In the Boring But A Little Relevant department, yesterday, I changed my Twitter username.
I used to be @josephdarnell and I was forever annoyed that people didn’t call me Joseph, so I gave up on my full name. I went to @_joedarnell more than a year ago.
But over the last few months, I was discontent with the underscore that I had tacked on. Options like @joedarnell were already taken, and adding unnecessary characters, whether they’re underscores, letters or numbers, grates on my nerves. “Joe Darnell” is not my codename, but an underscore at the beginning of it feels like it turns my name into a codename — stripped of some of my identity and replaced with an awkward Internet naming convention.
I attempted to use other names that were consistent with my real name, like:
Each one is already in use. Left with few alternatives that stick with my real name, I chose to go with @jcsdarnell.
If it were possible, I would’ve chosen @jcsd, but Twitter changed their rules long ago so that four-character usernames are no longer optional (I just don’t understand that kind of Twitter decision-making nonsense).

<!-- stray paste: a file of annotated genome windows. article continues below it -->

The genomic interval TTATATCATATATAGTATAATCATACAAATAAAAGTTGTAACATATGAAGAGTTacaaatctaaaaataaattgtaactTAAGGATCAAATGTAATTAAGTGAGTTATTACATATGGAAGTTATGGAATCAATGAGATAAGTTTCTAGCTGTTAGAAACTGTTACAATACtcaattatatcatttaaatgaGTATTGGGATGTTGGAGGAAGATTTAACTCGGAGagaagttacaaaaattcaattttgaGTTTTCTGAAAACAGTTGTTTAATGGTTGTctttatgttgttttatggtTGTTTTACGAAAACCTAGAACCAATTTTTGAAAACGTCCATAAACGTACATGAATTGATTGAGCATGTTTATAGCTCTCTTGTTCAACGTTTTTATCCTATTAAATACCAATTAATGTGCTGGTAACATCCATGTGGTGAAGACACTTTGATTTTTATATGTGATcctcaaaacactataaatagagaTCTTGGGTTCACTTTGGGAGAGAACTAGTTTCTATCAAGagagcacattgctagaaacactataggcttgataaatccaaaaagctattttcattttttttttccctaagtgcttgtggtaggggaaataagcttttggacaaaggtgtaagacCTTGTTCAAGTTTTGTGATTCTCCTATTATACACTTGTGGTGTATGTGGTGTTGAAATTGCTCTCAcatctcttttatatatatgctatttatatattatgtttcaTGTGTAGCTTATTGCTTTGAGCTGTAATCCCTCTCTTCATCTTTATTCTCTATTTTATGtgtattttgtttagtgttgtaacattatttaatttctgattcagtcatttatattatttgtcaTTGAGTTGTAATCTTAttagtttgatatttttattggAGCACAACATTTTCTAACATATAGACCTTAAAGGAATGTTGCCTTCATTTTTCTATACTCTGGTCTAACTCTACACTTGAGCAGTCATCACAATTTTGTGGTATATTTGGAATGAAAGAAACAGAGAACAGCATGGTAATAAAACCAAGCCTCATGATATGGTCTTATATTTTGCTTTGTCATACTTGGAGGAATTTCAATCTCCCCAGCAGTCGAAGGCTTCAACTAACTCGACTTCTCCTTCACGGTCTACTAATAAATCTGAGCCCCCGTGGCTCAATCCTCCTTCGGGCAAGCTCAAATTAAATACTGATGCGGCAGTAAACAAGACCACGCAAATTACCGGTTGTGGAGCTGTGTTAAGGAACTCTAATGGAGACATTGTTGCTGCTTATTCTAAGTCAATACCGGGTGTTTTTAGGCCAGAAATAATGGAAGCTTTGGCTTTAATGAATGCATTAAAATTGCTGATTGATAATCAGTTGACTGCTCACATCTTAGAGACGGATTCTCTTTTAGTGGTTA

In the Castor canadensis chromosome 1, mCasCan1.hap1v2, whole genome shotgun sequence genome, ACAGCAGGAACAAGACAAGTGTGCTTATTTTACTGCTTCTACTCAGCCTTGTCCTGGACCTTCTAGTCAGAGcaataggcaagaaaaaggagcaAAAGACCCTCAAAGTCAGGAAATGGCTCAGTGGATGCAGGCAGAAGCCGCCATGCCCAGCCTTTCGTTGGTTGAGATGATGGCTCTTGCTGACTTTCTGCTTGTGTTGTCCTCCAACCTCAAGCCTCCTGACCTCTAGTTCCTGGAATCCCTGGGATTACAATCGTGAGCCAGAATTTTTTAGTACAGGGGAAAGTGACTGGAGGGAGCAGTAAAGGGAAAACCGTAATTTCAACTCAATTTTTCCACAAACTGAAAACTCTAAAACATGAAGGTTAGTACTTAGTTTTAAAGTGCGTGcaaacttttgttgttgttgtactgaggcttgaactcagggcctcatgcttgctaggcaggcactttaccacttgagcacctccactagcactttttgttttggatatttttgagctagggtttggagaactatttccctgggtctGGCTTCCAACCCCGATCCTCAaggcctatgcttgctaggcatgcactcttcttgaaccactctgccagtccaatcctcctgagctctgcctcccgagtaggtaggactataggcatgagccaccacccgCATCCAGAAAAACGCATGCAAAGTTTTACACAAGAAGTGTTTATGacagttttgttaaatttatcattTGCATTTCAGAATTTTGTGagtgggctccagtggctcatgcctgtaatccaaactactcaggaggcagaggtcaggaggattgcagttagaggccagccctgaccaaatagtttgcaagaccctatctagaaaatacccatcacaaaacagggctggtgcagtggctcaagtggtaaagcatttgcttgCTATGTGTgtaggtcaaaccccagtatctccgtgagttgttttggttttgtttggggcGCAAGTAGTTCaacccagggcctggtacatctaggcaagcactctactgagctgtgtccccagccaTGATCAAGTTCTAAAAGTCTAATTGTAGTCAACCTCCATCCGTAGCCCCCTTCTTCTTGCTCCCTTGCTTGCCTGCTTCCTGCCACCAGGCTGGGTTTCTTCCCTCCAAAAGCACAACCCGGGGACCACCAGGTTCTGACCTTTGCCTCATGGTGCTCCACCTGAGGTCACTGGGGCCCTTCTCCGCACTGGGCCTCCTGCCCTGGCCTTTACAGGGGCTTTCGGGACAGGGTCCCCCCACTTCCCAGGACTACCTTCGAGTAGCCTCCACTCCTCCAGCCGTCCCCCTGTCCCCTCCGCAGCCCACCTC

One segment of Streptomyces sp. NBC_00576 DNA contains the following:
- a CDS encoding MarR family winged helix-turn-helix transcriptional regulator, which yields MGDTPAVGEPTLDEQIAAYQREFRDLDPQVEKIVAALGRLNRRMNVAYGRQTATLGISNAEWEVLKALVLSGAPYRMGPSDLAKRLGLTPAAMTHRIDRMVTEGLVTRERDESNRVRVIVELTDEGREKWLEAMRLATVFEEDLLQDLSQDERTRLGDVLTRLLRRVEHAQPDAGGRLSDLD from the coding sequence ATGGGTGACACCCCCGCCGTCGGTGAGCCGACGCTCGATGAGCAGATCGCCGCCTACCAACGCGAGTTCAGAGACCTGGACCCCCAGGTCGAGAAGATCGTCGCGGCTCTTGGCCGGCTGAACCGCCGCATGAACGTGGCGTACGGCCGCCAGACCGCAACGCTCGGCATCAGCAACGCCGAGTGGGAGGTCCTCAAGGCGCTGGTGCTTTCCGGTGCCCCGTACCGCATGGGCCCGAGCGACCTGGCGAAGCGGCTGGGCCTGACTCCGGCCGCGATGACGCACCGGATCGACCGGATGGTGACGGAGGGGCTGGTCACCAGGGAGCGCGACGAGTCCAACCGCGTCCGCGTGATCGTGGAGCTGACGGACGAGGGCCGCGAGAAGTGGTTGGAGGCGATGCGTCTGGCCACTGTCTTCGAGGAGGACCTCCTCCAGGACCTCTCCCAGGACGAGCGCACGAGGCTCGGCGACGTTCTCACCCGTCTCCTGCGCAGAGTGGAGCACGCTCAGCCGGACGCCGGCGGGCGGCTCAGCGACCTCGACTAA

@jcsdarnell is my initials and last name together, which represent Joseph Carl Sherman Darnell.
Not surprisingly, my name change caused a little bewilderment from my friends. Worried that I was making it harder for people to find me online, they rightfully criticized my decision to use my initials.
I agree with everyone that if the name of the game is Make Your Username Super Easy For People To Recall, then @jcsdarnell is horrible. But my name isn’t about what’s ultimately convenient for the public, now, is it? It’s my name. I’m kinda limited and stuck with my individuality in my own eccentric way, and I’d rather use an authentic naming convention than a Twitter-based hampered one.